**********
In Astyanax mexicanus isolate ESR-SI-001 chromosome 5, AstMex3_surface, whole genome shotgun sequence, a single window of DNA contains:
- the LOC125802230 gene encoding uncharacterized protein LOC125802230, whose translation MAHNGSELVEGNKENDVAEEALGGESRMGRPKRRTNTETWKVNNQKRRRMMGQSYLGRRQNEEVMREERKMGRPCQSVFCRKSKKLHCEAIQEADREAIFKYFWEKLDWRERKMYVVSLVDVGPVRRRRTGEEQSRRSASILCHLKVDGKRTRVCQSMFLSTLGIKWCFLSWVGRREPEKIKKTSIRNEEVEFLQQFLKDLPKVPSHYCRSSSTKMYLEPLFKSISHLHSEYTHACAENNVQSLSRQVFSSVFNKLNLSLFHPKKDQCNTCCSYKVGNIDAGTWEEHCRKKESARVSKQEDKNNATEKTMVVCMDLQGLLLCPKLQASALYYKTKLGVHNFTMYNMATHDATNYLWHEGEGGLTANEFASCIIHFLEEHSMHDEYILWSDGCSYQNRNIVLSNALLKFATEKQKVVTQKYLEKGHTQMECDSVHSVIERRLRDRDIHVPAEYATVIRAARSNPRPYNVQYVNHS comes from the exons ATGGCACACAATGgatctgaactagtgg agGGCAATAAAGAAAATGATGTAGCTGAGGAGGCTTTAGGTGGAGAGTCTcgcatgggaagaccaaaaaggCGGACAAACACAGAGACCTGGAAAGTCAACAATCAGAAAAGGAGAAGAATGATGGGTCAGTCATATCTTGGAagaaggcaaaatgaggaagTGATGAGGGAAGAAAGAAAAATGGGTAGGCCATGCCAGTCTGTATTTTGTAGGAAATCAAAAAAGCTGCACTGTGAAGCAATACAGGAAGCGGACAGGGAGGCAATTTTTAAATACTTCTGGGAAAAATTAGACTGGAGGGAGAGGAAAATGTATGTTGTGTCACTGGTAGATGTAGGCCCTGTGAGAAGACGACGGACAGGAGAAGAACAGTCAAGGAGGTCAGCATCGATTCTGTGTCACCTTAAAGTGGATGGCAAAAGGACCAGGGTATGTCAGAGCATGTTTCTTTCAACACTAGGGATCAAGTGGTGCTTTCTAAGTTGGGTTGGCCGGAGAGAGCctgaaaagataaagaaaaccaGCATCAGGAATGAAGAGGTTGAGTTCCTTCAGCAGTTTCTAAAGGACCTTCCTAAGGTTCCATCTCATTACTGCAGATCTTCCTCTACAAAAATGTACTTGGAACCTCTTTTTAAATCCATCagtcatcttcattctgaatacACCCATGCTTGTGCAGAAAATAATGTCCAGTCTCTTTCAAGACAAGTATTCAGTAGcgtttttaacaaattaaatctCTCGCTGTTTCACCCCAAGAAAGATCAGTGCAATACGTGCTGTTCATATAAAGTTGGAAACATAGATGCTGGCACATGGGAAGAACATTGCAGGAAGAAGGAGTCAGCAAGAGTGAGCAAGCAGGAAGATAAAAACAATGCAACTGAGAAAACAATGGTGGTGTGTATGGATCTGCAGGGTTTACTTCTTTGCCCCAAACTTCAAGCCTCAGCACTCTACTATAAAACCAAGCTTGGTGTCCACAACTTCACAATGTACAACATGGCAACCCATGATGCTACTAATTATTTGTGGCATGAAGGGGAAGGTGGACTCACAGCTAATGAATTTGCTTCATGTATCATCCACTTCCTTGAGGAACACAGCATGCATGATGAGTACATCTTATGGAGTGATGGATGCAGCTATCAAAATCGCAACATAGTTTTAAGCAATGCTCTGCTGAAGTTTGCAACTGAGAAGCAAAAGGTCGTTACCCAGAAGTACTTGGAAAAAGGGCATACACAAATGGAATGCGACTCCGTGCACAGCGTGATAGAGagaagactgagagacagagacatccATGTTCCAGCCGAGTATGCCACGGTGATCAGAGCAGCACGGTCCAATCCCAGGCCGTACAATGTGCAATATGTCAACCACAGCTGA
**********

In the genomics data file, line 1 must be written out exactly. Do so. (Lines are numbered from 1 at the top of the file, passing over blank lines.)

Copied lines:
In Astyanax mexicanus isolate ESR-SI-001 chromosome 5, AstMex3_surface, whole genome shotgun sequence, a single window of DNA contains: